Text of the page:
The Who: Quadrophenia Live In London Blu-ray Review: A Stunning Audio and Visual Presentation

A brilliant performance of one of the band's best-loved pieces.
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When The Who first toured for their classic rock opera Quadrophenia back in the 1970s, the technology of the day made it difficult to replicate the album with just the four original members on stage. In 1996, the band brought the album to the concert stage again, this time with additional musicians and singers, including Billy Idol and Gary Glitter. While that tour was a success, when the band — now comprised of just Pete Townshend and Roger Daltrey — took the album on the road again in 2012, they tried a different approach, immersing the fans in not only an audio, but a visual experience as well. A show in London, England was filmed and makes up the new Blu-ray, The Who — Quadrophenia Live in London.

With its multiple mirrors and large headlight,┬áthe massive video screen during the concert resembles a Vespa GS scooter, a favorite of Mod culture and an important part of the Quadrophenia story. Throughout the performance, early images of The Who mix with newsreel footage of everything from World War II to The Beatles to John F. Kennedy to Elvis Presley to Marilyn Monroe. They are pop culture references of the era the story’s main character, Jimmy, was from, helping to show where the story fits among the key events of the period. While the story and music of Quadrophenia were Townshend’s, Daltrey was responsible for this visual element. The images on stage are part of the Blu-ray itself, often appearing as a backdrop or in lieu of the band members. It is in this way that this Blu-ray is unique. Not just a concert video, it attempts to replicate the in-person experience of the show and does so rather successfully.

As for the performance itself, the band is in fine form throughout. The two original members are augmented by Townshend’s brother, Simon, on additional guitar and vocals, as well as Pino Palladino on bass and Scott Devours on drums. Devours in particular is a monster, doing justice to the incomparable Keith Moon and really pushing the band during the performance. This is apparent from the opening number, “The Real Me.” Townshend and Daltrey are animated, with Townshend offering aggressive lead and rhythm playing as black and white images of the band fill the screen behind them.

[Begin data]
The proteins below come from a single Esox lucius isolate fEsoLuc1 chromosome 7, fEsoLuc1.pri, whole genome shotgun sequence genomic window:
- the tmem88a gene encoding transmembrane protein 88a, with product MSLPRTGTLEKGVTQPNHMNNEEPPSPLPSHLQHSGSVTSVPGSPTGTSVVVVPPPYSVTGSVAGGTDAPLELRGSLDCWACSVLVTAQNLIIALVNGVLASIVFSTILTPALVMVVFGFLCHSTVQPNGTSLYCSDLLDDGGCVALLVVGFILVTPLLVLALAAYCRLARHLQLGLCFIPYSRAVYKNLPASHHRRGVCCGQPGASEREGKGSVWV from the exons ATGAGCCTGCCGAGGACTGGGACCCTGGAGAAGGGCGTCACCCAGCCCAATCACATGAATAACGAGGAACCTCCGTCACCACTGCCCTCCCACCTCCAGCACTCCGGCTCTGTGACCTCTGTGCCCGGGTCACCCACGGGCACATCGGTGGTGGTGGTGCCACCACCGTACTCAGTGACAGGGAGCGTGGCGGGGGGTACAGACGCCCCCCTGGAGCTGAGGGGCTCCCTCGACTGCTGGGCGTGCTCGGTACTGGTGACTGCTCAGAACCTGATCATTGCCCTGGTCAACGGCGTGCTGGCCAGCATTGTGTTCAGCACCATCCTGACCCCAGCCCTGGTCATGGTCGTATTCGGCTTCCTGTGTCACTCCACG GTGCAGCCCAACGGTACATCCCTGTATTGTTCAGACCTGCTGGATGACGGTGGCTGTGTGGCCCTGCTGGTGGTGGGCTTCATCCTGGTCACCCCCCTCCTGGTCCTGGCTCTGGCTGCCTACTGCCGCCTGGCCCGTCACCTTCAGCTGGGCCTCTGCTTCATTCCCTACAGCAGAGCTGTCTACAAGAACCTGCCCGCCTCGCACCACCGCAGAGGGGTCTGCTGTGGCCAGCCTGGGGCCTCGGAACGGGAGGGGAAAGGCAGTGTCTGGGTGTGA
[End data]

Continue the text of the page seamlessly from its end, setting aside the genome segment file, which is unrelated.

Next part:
While Daltrey’s voice shows some signs of aging, he actually gets stronger as the show goes along, really commanding songs such as “The Punk And The Godfather” and “5:15,” the latter of which features the late John Entwistle in a virtual bass solo. Daltrey stands in awe, watching his former band mate as the group tears through this showstopper. While Palladino is a fine player in his own right, this portion of the show is a painful reminder of just how much The Ox is missed.

Townshend takes lead vocals for a potent “I’m One,” showing off some intricate finger picking in the process. Daltrey adds harmonica to this rousing track. Simon Townshend handles lead vocals and lead guitar on “The Dirty Jobs.” He sounds a fair amount like his older brother and can likely hit notes vocally that neither Pete nor Roger can anymore. That said, the closing number, “Love Reign O’er Me,” showcases Daltrey at his powerhouse finest.

The Blu-ray is presented in 1080p 16:9 Widescreen 23.98 fps and looks fantastic. Audio options include DTS-HS Master Audio 5.1, Dolby TrueHD 5.1 and PCM Stereo. The audio is big and full throughout. The encore portion of the show, featuring six tracks and some of the band’s biggest hits, is included as a bonus feature as well. Highlights include the pop gem “You Better You Bet” and the underrated “Tea & Theatre” from Endless Wire.

One would guess this is the last time The Who will bring Quadrophenia out on the road. Quadrophenia — Live in London is a fine alternative for those who could not be there to witness the show in person and an excellent souvenir for those who could. The concert's interwoven video clips make it almost seem like a movie — a movie with a very potent soundtrack.

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